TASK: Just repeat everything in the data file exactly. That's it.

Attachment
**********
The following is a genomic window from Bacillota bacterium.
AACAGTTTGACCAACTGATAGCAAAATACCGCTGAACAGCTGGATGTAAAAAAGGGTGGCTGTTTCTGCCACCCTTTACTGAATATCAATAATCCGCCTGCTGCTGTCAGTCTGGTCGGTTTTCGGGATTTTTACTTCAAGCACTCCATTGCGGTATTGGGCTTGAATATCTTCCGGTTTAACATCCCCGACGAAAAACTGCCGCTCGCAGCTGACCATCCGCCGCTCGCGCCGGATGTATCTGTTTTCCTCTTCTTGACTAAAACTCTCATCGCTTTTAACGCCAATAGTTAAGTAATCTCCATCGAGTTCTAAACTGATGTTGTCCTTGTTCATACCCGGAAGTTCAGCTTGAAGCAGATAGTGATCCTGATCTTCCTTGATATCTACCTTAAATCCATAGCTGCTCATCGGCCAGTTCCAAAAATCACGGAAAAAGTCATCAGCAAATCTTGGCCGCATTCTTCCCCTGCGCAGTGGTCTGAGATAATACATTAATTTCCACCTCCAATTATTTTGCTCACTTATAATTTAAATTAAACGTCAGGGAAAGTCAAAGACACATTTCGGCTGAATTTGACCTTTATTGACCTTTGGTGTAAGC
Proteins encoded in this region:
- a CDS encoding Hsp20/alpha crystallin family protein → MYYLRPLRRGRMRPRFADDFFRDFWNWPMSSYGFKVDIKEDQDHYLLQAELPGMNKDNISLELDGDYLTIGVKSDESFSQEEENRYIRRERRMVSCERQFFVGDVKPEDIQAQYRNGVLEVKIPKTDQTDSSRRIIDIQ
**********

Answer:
The following is a genomic window from Bacillota bacterium.
AACAGTTTGACCAACTGATAGCAAAATACCGCTGAACAGCTGGATGTAAAAAAGGGTGGCTGTTTCTGCCACCCTTTACTGAATATCAATAATCCGCCTGCTGCTGTCAGTCTGGTCGGTTTTCGGGATTTTTACTTCAAGCACTCCATTGCGGTATTGGGCTTGAATATCTTCCGGTTTAACATCCCCGACGAAAAACTGCCGCTCGCAGCTGACCATCCGCCGCTCGCGCCGGATGTATCTGTTTTCCTCTTCTTGACTAAAACTCTCATCGCTTTTAACGCCAATAGTTAAGTAATCTCCATCGAGTTCTAAACTGATGTTGTCCTTGTTCATACCCGGAAGTTCAGCTTGAAGCAGATAGTGATCCTGATCTTCCTTGATATCTACCTTAAATCCATAGCTGCTCATCGGCCAGTTCCAAAAATCACGGAAAAAGTCATCAGCAAATCTTGGCCGCATTCTTCCCCTGCGCAGTGGTCTGAGATAATACATTAATTTCCACCTCCAATTATTTTGCTCACTTATAATTTAAATTAAACGTCAGGGAAAGTCAAAGACACATTTCGGCTGAATTTGACCTTTATTGACCTTTGGTGTAAGC
Proteins encoded in this region:
- a CDS encoding Hsp20/alpha crystallin family protein → MYYLRPLRRGRMRPRFADDFFRDFWNWPMSSYGFKVDIKEDQDHYLLQAELPGMNKDNISLELDGDYLTIGVKSDESFSQEEENRYIRRERRMVSCERQFFVGDVKPEDIQAQYRNGVLEVKIPKTDQTDSSRRIIDIQ